Based on the EDS results, all tested biochar samples mainly consist of

Fig. 1. A. N2 adsorption-desorption isotherm and B. BJH pore size distribution from the desorption part of the isotherm obtained for BC used for enzyme immobilization.

Fig. 2. Mechanism of covalent immobilization of HRP onto biochar.

Fig. 3. Characterisation of BC samples. A. SEM images of pristine biochar (BC), functionalized biochar (FBC), functionalized biochar with glutaraldehyde (GBC), immobilized HRP onto biochar (BC-HRP) and free HRP. B. Elemental composition of BC samples obtained by EDS measurements.

Fig. 4. A. XRD and B. FTIR spectra of BC samples.

carbon and oxygen (Fig. 3B). The remaining elements are trace ele- ments: non-metallic (P, N, S and Cl) and metallic (K, Ca, Na, Al). In BC after the functionalization (FBC) and after the binding of glutaraldehyde (GBC), the oxygen content increases (up to 26.88 %), which can be associated with the formation of oxygen functional groups on the surface of biochar. The obtained results are in agreement with previous studies [28–30]. The free enzyme is rich in both non-metallic elements, including nitrogen, phosphorous and sulphur, as well as metallic ele- ments (K ~ Na > Ca > Mg), which can also be found in BC-HRP. However, nitrogen was not detected in BC-HRP, probably as a conse- quence of a very small content of enzyme compared to the content of carbon in biochar.
The XRD spectra of biochars are shown in Fig. 4A and it could be seen that pyrolysis of the beech and oak sawdust mixture at 700 ◦ C led to the formation of a turbostratic carbon structure. Main peaks of turbostratic phase are (002) at 23.6 ◦ and (100) at 43.5 ◦ , respectively [36,37]. This structure has an ordering in between that of amorphous carbon phase and crystalline graphite phase, which explains the broad diffraction peaks. Moreover, the BC sample had additional sharp peaks that indi- cated the presence of inorganic components. The peak at 2θ around 26 ◦ corresponds to the crystalline quartz, while the other sharp peaks belong to the calcite phase [38,39]. These peaks most likely originated from the ash content and tarry materials trapped within the pores of the BC sample [40]. In other samples, these peaks were eliminated or signi- ficantly reduced by the applied procedure, confirming the removal of the majority of ash content. The FBC, GBC and BC-HRP samples were characterized by similar XRD patterns suggesting that the presence of functional groups, glutaraldehyde and HRP cannot be identified by this method.
FTIR adsorption spectra of BC samples (BC, FBC and BC-HRP) are presents on Fig. 4B. All biochar samples were characterized by a wide vibrational band at 3400 cm-1, which can be attributed to the phenol groups or tensile vibrations of the -OH group [33]. In the spectrum of BC a few peaks were observed, including: the bond at 2920 cm-1 present stretching vibrations -CH2 (asymmetric –C–H stretching vibrations – aliphatic), the bond at 2851 cm-1 as stretching vibrations -CH3 (sym- metric –C–H stretching vibrations – aliphatic) [41], the peak at about 1600–1700 cm-1 is associated with the bond of carbonyl groups to the aromatic ring [42], the peak at 1556 cm-1 presents aromatic –C = C– vibrations, the picks at 1077 cm-1 presents symmetric stretching vi- brations of carbonate ion and band at 880 cm-1 (bending vibrations of carbonate ion out of the plane) [41]. The FBC have almost the same bonds but of higher intensity: a band at 2977 and 2880 cm-1; the peak at about 1600–1700 cm-1; the sharp peak shown at 1091 cm-1; peak at 880 cm-1, while the band at 1046 cm-1 can be attributed to aliphatic ether, alcohol C–O or aromatic stretching peak, O–H deformation vi- brations, b-glycosidic bond in cellulose and hemicellulose [42]. BC-HRP sample showed a low peak at 1384 cm-1 and a peak at 1100 cm-1,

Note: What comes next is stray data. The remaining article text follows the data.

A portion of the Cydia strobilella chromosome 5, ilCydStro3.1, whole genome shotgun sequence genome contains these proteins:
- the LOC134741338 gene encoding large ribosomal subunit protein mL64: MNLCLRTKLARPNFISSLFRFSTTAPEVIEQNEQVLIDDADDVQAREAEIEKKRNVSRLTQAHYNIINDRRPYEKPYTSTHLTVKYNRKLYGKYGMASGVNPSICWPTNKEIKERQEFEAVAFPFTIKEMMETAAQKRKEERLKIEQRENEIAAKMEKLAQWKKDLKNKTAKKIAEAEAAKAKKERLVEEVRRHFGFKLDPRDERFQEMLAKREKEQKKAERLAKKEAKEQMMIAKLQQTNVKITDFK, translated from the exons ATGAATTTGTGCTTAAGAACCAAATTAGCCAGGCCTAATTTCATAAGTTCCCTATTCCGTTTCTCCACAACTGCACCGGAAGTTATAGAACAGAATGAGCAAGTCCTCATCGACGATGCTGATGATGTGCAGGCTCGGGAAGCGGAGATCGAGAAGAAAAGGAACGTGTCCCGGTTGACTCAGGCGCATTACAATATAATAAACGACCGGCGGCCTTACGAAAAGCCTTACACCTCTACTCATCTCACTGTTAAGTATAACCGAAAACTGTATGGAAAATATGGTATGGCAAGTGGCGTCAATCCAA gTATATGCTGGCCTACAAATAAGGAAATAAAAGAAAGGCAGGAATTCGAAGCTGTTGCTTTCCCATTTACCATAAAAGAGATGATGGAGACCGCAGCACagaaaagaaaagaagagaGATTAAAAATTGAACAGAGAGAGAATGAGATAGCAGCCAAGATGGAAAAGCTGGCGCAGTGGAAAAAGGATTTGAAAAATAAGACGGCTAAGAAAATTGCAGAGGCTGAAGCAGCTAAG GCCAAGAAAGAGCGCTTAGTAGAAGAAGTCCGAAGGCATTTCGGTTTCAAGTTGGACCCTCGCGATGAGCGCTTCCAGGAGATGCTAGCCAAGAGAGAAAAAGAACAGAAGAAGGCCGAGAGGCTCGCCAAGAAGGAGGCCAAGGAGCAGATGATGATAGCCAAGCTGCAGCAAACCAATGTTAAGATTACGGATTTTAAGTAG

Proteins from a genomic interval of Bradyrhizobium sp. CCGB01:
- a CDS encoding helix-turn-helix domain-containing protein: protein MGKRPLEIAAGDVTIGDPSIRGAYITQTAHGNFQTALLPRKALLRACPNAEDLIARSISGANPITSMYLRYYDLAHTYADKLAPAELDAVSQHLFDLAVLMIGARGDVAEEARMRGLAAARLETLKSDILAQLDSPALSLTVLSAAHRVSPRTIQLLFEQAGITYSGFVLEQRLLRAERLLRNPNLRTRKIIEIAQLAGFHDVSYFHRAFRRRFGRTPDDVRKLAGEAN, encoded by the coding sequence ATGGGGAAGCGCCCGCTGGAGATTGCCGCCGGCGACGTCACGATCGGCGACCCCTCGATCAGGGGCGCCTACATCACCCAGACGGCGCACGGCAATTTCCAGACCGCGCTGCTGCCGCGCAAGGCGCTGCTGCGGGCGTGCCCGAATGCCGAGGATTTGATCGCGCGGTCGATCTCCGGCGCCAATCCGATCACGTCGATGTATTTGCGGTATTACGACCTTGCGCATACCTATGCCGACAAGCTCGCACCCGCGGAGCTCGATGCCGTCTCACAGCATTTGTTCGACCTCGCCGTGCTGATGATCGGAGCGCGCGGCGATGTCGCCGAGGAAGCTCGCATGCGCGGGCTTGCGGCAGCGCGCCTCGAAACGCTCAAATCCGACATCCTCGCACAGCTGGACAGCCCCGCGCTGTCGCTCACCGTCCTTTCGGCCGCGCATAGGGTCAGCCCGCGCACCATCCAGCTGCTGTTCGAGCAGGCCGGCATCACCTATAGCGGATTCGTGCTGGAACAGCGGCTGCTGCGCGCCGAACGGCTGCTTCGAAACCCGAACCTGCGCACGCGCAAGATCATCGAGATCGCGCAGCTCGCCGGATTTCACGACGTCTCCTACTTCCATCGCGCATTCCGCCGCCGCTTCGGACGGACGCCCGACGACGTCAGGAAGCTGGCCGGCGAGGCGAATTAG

corresponding to C–N stretching vibration of amines [43], while the bonds at 3000–3500 cm-1 can be ascribed to OH vibration and CONH [33]. Also, the broad peak appeared after enzyme immobilization at 1586 cm-1 can be attributed to the Amide I in proteins [33,44]. Those suggest that there is an interaction between HRP and BC support.

3.3.Characteristics of free and immobilized HRP
The activities of free and immobilized HRP at different temperatures and pH values and their stability during time are present in Fig. 5.
The activity of free and immobilized HRP firstly increased from 20 ◦ C to 40 ◦ C and from 20 ◦ C to 30 ◦ C, respectively, then decreased to 80 ◦ C in both cases, but different decreasing trends might be observed (Fig. 5A). Unlike expected, the free HRP showed a broader temperature profile (at 30-60 ◦ C activity was higher than 80 %) compared to the immobilized HRP. But at a temperature of 80 ◦ C, the free enzyme showed almost no activity while immobilized HRP still retained 20 % activity. At temperatures above 40 ◦ C, the free enzyme activity begins to decline due to denaturation. Similar results that enzyme activity became more dependent on the temperature after immobilization, were ob- tained by Chagas et al. [45], who performed immobilization of peroxi- dase onto cytosal via glutaraldehyde as a cross-linker. The process of enzyme immobilization onto solid support has a variety of effects on protein conformation and could cause some changes in the properties of the enzyme molecule (e.g. their catalitic activity, thermal stability), compared to the properties of free enzyme [46,47]. The active site of the enzyme can be distorted and/or destroyed when the carrier has a high coefficient of expansion, leading to contraction or expansion during temperature changes [48].